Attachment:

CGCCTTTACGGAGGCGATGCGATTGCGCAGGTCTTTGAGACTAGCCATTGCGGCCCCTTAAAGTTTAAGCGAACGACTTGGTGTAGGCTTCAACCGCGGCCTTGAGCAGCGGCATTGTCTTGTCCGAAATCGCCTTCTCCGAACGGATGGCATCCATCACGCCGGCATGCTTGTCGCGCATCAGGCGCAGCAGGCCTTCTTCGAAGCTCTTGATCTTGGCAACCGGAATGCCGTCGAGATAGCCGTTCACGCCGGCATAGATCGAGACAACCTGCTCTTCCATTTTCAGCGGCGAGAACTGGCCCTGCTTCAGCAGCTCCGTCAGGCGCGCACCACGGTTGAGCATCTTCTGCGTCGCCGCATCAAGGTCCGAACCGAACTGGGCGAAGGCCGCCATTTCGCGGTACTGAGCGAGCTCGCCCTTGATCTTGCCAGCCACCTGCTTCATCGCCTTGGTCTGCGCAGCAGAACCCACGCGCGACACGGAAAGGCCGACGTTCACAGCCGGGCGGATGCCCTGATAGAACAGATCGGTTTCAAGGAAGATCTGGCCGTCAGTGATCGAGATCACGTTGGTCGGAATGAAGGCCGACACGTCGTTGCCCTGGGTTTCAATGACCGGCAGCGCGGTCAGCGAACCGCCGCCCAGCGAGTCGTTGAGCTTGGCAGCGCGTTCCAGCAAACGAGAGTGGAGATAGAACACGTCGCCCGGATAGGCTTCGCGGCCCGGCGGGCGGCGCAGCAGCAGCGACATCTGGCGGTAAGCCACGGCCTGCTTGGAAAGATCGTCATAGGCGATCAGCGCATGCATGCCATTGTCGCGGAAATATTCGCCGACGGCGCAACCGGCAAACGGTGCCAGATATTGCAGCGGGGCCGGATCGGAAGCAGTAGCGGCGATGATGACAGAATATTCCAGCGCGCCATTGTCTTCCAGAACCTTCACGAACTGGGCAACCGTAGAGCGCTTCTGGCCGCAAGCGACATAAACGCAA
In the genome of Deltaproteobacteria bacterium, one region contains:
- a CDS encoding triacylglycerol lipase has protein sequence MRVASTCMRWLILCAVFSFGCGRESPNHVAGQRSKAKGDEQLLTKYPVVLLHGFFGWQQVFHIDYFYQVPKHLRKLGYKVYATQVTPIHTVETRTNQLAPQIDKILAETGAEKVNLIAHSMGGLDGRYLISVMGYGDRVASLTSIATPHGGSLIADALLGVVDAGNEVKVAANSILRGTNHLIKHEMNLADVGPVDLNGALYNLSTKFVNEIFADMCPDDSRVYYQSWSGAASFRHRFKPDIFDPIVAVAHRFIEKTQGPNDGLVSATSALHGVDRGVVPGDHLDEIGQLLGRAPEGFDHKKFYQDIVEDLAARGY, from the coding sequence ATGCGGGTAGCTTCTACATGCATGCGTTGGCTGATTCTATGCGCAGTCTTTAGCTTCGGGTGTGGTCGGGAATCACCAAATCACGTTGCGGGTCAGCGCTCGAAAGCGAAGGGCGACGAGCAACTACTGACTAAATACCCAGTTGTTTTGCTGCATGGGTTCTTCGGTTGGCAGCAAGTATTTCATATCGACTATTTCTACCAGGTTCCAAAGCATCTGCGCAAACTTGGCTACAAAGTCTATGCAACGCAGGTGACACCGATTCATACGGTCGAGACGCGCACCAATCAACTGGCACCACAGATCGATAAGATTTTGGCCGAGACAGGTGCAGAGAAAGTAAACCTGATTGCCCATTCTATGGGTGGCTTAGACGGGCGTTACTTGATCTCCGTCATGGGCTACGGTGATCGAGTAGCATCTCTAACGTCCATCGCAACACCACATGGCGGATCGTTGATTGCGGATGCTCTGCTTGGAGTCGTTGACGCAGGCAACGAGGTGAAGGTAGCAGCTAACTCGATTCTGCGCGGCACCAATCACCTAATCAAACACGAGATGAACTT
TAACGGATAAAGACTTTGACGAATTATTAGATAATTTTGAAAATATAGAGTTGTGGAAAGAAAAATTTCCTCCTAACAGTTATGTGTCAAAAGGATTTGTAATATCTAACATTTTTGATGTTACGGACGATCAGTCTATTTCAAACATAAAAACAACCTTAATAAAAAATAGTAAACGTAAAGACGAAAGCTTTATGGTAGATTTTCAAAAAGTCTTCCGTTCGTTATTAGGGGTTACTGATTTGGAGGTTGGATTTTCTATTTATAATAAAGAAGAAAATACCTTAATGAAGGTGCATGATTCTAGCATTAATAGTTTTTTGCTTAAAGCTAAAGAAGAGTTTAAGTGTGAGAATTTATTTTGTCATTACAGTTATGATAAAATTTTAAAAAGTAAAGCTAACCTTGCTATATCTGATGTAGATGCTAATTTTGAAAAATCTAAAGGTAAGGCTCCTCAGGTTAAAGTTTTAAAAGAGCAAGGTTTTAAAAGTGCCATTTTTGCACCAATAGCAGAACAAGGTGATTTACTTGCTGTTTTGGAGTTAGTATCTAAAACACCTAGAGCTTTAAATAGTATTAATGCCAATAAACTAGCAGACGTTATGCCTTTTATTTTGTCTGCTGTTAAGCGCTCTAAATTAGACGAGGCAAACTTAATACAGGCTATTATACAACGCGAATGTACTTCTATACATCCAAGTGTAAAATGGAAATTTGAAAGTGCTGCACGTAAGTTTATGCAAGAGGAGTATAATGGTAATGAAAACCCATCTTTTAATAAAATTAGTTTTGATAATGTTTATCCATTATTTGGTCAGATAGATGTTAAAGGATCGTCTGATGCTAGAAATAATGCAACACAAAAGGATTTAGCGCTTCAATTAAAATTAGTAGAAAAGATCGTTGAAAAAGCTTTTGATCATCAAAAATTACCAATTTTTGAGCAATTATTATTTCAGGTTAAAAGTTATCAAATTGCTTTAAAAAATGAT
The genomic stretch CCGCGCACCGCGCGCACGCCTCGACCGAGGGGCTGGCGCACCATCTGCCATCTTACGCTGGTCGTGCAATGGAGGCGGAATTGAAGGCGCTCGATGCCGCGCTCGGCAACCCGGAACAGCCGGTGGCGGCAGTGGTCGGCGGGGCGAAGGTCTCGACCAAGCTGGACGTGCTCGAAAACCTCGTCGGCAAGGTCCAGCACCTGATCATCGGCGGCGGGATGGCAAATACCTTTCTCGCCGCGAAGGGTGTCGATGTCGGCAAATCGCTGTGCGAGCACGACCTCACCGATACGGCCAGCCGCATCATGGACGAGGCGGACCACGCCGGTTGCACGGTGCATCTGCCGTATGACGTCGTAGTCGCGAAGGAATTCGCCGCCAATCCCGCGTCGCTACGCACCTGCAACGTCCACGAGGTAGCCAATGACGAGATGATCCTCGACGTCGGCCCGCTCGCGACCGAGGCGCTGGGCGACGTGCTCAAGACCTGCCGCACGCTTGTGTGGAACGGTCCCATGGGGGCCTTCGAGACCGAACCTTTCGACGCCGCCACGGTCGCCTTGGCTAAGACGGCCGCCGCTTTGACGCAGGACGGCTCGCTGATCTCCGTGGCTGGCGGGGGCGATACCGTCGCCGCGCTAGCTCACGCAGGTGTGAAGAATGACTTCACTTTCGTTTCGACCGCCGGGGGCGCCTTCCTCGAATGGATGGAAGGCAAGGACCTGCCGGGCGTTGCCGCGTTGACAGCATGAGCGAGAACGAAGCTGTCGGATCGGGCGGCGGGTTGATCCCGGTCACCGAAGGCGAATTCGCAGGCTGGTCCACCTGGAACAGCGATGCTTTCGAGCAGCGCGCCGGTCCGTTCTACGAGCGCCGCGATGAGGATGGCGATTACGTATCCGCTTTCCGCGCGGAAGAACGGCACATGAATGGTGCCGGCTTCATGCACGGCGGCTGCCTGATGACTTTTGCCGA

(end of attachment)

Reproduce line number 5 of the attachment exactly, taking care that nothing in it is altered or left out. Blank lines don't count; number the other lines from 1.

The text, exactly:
The genomic stretch CCGCGCACCGCGCGCACGCCTCGACCGAGGGGCTGGCGCACCATCTGCCATCTTACGCTGGTCGTGCAATGGAGGCGGAATTGAAGGCGCTCGATGCCGCGCTCGGCAACCCGGAACAGCCGGTGGCGGCAGTGGTCGGCGGGGCGAAGGTCTCGACCAAGCTGGACGTGCTCGAAAACCTCGTCGGCAAGGTCCAGCACCTGATCATCGGCGGCGGGATGGCAAATACCTTTCTCGCCGCGAAGGGTGTCGATGTCGGCAAATCGCTGTGCGAGCACGACCTCACCGATACGGCCAGCCGCATCATGGACGAGGCGGACCACGCCGGTTGCACGGTGCATCTGCCGTATGACGTCGTAGTCGCGAAGGAATTCGCCGCCAATCCCGCGTCGCTACGCACCTGCAACGTCCACGAGGTAGCCAATGACGAGATGATCCTCGACGTCGGCCCGCTCGCGACCGAGGCGCTGGGCGACGTGCTCAAGACCTGCCGCACGCTTGTGTGGAACGGTCCCATGGGGGCCTTCGAGACCGAACCTTTCGACGCCGCCACGGTCGCCTTGGCTAAGACGGCCGCCGCTTTGACGCAGGACGGCTCGCTGATCTCCGTGGCTGGCGGGGGCGATACCGTCGCCGCGCTAGCTCACGCAGGTGTGAAGAATGACTTCACTTTCGTTTCGACCGCCGGGGGCGCCTTCCTCGAATGGATGGAAGGCAAGGACCTGCCGGGCGTTGCCGCGTTGACAGCATGAGCGAGAACGAAGCTGTCGGATCGGGCGGCGGGTTGATCCCGGTCACCGAAGGCGAATTCGCAGGCTGGTCCACCTGGAACAGCGATGCTTTCGAGCAGCGCGCCGGTCCGTTCTACGAGCGCCGCGATGAGGATGGCGATTACGTATCCGCTTTCCGCGCGGAAGAACGGCACATGAATGGTGCCGGCTTCATGCACGGCGGCTGCCTGATGACTTTTGCCGA